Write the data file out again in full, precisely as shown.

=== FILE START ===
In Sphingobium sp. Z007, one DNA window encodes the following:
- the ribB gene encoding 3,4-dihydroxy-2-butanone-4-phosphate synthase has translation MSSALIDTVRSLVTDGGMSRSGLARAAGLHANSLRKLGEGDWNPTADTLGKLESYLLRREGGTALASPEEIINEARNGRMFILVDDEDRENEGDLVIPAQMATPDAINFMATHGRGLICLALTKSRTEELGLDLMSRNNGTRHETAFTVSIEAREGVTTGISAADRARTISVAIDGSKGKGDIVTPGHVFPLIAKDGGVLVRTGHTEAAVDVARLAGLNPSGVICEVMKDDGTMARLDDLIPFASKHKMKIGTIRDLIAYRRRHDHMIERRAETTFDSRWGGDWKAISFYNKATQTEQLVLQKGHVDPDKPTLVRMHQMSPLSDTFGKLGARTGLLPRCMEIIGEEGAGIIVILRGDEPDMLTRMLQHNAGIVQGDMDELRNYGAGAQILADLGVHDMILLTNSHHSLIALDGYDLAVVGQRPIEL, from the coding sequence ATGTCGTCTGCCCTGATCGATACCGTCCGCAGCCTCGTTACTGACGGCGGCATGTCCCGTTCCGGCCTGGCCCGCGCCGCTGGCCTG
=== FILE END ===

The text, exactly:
In Sphingobium sp. Z007, one DNA window encodes the following:
- the ribB gene encoding 3,4-dihydroxy-2-butanone-4-phosphate synthase has translation MSSALIDTVRSLVTDGGMSRSGLARAAGLHANSLRKLGEGDWNPTADTLGKLESYLLRREGGTALASPEEIINEARNGRMFILVDDEDRENEGDLVIPAQMATPDAINFMATHGRGLICLALTKSRTEELGLDLMSRNNGTRHETAFTVSIEAREGVTTGISAADRARTISVAIDGSKGKGDIVTPGHVFPLIAKDGGVLVRTGHTEAAVDVARLAGLNPSGVICEVMKDDGTMARLDDLIPFASKHKMKIGTIRDLIAYRRRHDHMIERRAETTFDSRWGGDWKAISFYNKATQTEQLVLQKGHVDPDKPTLVRMHQMSPLSDTFGKLGARTGLLPRCMEIIGEEGAGIIVILRGDEPDMLTRMLQHNAGIVQGDMDELRNYGAGAQILADLGVHDMILLTNSHHSLIALDGYDLAVVGQRPIEL, from the coding sequence ATGTCGTCTGCCCTGATCGATACCGTCCGCAGCCTCGTTACTGACGGCGGCATGTCCCGTTCCGGCCTGGCCCGCGCCGCTGGCCTG